Women deserve better
Laura Wolk | Wednesday, April 6, 2016
On Monday, former state senator Wendy Davis gave a talk entitled “Rise Up: From Single Mother to Harvard Law.” While in public office, Davis achieved notoriety after her 11-hour filibuster against comprehensive pro-life legislation in Texas. She supplemented her political advocacy with personal testimony about her own two abortions, including the fact that, guided by faith and prayer, she made the “right decision” to abort after learning of her daughter’s severe disability. Describing abortion access as “sacred,” she stated that she supports no limits to its access.
In sum, Davis held, and made clear last night that she continues to hold, a public, unrepentant and unmitigated position utterly antithetical to the Church’s teachings on the sanctity of life, the value of people with disabilities and the intrinsic dignity of all women. Yet, on the very day that the Church celebrates Our Lady’s freely-given choice to cooperate in the profound mystery of the Incarnation, some University administrators found it fitting to present. Davis as an inspiring example of female success. Though the event’s promotional material has curiously disappeared from the Notre Dame website, it touted Davis as a “modern-day Texas heroine” who stood against “devastating legislation seeking to limit women’s access to abortion and reproductive healthcare.”
I could use this space to lament the scandal engendered by the decision to host such a talk on a Catholic campus. As we say in the law, however, sometimes “the thing speaks for itself.” Instead, I want to speak to the passionate and eager women who attended last night’s talk, women genuinely seeking to understand how best to do good in the world. I want to tell you something that perhaps no one has yet had the courage to state bluntly and unapologetically: The message presented by Wendy Davis is an odious, pernicious lie, and you deserve better.
For, underneath the seductive language about power and progress lies the central principle of Davis’ message — namely, that our ability to conceive and bear children renders us inherently unequal to men. We can only achieve equality by resorting to technology (and, where necessary, violence) to mimic as best we can the masculine human experience. It says that our worth is measured by the level to which we conform to the male paradigm. Left unchecked, our natural femininity waits like an omnipresent, shadowy specter, ever threatening, as Davis phrased it last night, to “derail our dreams.”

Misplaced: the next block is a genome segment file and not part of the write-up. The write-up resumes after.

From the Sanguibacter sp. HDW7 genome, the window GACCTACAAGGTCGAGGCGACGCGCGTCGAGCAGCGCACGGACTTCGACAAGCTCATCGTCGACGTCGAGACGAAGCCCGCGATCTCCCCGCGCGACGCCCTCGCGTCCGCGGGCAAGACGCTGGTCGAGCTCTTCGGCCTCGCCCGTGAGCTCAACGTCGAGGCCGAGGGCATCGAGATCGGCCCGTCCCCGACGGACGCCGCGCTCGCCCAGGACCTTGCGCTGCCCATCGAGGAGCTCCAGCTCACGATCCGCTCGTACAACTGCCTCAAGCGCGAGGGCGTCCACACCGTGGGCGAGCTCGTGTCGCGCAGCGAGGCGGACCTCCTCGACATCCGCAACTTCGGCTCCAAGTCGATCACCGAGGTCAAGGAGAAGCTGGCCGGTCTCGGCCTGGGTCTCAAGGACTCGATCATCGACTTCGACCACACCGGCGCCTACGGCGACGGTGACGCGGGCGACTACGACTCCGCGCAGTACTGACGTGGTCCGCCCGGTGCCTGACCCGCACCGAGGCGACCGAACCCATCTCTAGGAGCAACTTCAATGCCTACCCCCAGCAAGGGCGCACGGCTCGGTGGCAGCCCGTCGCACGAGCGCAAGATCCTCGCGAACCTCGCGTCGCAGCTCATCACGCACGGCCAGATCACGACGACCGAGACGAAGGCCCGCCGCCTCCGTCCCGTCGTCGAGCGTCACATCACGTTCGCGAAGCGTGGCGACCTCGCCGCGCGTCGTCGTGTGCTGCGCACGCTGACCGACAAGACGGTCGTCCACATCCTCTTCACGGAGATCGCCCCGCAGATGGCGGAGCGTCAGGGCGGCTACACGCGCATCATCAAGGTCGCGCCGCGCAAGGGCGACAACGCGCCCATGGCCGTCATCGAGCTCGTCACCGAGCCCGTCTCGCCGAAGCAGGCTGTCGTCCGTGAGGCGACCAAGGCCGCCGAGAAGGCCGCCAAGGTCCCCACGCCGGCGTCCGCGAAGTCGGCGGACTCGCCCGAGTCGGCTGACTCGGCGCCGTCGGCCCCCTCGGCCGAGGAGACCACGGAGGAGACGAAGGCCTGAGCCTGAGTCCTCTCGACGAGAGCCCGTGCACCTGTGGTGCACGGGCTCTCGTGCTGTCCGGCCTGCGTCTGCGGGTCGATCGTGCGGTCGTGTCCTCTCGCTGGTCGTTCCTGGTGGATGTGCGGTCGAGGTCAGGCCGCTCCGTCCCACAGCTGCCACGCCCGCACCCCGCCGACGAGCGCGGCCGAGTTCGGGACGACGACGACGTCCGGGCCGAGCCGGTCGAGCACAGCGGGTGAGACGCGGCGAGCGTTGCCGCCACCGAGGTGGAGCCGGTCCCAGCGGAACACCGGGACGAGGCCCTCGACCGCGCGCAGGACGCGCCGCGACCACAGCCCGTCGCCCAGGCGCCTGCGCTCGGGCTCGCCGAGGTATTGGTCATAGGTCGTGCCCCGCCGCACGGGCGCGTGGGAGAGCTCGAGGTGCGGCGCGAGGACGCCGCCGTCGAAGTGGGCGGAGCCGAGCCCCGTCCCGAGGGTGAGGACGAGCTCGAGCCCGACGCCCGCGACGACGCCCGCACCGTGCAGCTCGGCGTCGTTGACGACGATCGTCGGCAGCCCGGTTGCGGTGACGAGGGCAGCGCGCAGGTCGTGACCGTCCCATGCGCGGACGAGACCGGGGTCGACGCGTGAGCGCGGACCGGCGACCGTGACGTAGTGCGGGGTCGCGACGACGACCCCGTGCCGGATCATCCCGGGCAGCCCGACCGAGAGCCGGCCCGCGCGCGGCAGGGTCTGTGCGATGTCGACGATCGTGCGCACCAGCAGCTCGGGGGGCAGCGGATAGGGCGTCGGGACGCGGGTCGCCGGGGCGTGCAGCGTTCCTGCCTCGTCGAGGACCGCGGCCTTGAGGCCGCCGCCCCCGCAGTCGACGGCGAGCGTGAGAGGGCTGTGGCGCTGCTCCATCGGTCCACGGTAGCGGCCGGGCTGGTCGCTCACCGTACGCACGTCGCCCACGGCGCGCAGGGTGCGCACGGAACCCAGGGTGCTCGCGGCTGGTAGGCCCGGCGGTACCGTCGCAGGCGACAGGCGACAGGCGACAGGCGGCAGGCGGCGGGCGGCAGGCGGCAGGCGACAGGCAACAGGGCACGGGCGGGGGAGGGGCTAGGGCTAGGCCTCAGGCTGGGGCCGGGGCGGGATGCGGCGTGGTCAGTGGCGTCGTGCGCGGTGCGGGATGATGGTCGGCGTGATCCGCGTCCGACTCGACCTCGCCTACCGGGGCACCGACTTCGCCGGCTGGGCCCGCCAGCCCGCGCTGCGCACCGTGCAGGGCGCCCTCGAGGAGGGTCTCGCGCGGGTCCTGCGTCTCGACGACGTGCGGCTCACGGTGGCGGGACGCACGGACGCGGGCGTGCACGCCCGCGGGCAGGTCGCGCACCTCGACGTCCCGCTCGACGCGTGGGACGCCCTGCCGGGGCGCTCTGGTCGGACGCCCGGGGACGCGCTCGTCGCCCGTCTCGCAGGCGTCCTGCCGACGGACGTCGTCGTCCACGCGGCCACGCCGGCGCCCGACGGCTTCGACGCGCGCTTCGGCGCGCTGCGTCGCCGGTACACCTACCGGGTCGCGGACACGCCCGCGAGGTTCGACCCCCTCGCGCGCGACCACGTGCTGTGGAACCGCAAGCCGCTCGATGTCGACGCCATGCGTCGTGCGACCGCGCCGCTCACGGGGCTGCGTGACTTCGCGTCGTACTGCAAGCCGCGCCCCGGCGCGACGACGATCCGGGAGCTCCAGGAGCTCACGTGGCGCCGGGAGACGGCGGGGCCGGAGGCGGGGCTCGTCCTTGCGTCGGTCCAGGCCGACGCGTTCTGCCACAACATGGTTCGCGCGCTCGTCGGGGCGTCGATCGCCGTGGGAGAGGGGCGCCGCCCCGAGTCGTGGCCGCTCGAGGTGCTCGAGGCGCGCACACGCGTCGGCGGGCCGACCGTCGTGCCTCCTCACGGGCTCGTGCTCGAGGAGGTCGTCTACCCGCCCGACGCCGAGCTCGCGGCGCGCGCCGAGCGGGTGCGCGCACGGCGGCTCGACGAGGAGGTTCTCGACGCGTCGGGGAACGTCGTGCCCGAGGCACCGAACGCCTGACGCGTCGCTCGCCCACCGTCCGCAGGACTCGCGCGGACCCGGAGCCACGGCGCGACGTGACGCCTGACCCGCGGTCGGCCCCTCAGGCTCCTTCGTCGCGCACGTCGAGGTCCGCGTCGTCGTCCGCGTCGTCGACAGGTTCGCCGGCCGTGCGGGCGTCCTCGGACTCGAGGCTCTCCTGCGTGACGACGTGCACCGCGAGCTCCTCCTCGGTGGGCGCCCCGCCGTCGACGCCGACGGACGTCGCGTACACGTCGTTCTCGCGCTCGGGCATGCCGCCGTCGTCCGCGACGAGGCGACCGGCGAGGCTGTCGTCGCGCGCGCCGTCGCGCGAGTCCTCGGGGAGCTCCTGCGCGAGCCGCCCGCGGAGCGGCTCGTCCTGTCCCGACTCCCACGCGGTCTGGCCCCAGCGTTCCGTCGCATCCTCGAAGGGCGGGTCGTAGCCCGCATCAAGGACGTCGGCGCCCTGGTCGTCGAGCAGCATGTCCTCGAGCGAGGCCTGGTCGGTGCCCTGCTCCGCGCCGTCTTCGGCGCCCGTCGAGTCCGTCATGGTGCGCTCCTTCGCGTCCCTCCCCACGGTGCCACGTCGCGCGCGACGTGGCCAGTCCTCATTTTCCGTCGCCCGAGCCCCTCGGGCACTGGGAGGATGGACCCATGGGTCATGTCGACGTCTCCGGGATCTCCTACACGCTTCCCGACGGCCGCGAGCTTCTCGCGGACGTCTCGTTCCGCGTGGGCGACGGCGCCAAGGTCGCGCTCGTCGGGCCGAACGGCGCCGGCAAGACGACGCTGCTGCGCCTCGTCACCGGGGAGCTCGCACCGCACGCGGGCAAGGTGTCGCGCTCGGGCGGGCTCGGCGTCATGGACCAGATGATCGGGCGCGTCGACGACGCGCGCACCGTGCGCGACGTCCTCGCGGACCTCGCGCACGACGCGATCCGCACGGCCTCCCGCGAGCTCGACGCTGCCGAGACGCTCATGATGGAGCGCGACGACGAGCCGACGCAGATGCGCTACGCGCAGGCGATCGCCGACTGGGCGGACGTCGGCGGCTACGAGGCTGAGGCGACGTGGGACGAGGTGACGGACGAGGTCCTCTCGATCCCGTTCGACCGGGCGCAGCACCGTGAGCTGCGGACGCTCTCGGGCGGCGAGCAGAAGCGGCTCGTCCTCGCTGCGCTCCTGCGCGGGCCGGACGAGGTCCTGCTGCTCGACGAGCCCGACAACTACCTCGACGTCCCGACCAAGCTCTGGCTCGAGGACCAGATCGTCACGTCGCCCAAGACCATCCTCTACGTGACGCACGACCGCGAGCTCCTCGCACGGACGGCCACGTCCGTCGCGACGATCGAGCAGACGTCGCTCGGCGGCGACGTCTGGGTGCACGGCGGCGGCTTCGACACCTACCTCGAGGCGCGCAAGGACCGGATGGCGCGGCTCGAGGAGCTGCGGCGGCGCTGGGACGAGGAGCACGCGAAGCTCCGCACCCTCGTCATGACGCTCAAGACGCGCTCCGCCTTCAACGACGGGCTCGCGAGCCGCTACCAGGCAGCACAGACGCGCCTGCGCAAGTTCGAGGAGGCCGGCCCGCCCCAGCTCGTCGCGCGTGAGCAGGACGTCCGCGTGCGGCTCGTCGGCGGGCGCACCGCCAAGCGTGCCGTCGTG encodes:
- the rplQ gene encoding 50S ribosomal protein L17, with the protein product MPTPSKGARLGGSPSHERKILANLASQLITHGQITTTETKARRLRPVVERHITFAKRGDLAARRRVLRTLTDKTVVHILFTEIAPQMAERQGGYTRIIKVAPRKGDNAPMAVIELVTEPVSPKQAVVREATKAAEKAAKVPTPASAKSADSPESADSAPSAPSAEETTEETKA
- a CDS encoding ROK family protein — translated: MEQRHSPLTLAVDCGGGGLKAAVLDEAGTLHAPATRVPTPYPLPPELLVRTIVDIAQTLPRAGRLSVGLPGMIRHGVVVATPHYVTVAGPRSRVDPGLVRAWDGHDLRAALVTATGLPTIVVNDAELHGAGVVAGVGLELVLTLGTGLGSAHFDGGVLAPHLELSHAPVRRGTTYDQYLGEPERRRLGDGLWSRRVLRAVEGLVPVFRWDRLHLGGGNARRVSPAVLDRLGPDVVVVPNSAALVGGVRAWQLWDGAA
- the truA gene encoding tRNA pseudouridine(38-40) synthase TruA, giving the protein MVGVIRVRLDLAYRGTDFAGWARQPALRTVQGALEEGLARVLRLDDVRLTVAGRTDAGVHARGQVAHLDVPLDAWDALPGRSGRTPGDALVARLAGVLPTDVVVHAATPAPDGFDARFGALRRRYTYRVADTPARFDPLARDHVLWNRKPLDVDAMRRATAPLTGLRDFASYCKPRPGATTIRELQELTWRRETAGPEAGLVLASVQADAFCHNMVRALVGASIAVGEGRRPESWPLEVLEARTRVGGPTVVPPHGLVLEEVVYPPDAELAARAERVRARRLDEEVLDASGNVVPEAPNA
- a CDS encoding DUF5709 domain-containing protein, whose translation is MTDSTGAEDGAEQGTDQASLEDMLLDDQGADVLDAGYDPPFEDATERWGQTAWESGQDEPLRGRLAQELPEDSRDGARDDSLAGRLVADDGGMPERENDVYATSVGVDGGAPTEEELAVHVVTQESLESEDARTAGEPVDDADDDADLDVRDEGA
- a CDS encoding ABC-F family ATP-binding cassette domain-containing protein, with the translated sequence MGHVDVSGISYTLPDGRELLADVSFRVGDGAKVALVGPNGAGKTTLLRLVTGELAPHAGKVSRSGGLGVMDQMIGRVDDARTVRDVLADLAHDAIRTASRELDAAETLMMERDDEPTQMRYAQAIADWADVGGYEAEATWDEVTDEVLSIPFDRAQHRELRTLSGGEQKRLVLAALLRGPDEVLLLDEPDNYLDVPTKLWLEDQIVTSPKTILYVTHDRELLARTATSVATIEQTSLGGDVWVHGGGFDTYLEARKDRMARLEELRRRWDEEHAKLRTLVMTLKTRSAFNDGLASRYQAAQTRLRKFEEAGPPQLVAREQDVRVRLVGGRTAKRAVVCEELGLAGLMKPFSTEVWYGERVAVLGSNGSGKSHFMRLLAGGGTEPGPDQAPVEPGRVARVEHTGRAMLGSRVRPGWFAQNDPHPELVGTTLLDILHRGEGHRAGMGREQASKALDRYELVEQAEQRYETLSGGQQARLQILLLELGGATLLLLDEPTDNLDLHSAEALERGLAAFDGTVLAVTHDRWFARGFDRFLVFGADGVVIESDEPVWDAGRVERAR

This approach radically misunderstands the source of our dignity and equality and remains ultimately unfulfilling to the women attempting to force themselves into the masculine mold. And I believe, ladies, that deep down you agree. I believe you realize it in those instances when, despite your best efforts, your “no-strings-attached” relationship has once again made tears spring to your eyes. I believe you know it as you vent frustration that your contraception regimen has continued to mess with your weight, your mood, your appetite or your skin. I believe you feel it in those moments late at night after the texts have stopped and the music has ended when that still, soft voice begins to whisper once more, asking whether you will ever know what it means to have a peaceful mind and a contented heart.
I am here to tell you that you will realize your freedom not by denying part of what makes you essentially a woman, but instead by embracing your womanhood, allowing it to blossom into its full potential. Scripture teaches us that “God created mankind in his own image; … male and female he created them.” This “image” enables us to reason, reflect and enter into interpersonal relationships. Since we are the only creatures that innately possess these faculties, this “image” also endows each person with intrinsic dignity and equality. As Pope John Paul II stressed in his “Letter to Women,” this understanding does not ignore the very real social and economic inequalities faced by women. Yet, the Church’s view correctly recognizes that any viable solution to these problems must root itself in the central tenet that each woman is good simply by virtue of her existence. Women do not require intervention alterations to their nature to achieve equality; they claimed that equality as their birthright at the very moment of their creation.
The Church provides myriad examples of women living out these teachings, further undermining Davis’ claims that authentic freedom, equality and success remain unattainable without abortion and contraception access. What about Helen Alvaré, wife, mother, Cornell Law School graduate, author, professor and advocate for the weak and vulnerable? Or Mary Ann Glendon, former ambassador to the Holy See, member of the U.S. Commission on International Religious Freedom, wife, mother and Harvard Law School professor? Or Reggie Littlejohn, wife, mother, Yale Law school graduate and tireless advocate against women’s rights abuses in China? These represent just a few of the many bold, powerful, high-achieving, feisty women who change the world while joyfully living in accordance with the Church’s moral doctrines.
So this is my challenge to you, women of Notre Dame: Critically question the dominant cultural narrative that being born a woman means being handicapped by a fertility problem that you must “rise up” against. Listen to that still, soft voice the next time she speaks to your innermost heart and entertain, even for a moment, the radical belief that, by virtue of your very creation, you are enough. Ask God to reveal your fundamental uniqueness and irreplaceability to you. Pray that He shows you what it means to be truly free and gives you the strength to pursue it with all your heart. You have nothing to lose and everything to gain.
The views expressed in this column are those of the author and not necessarily those of The Observer.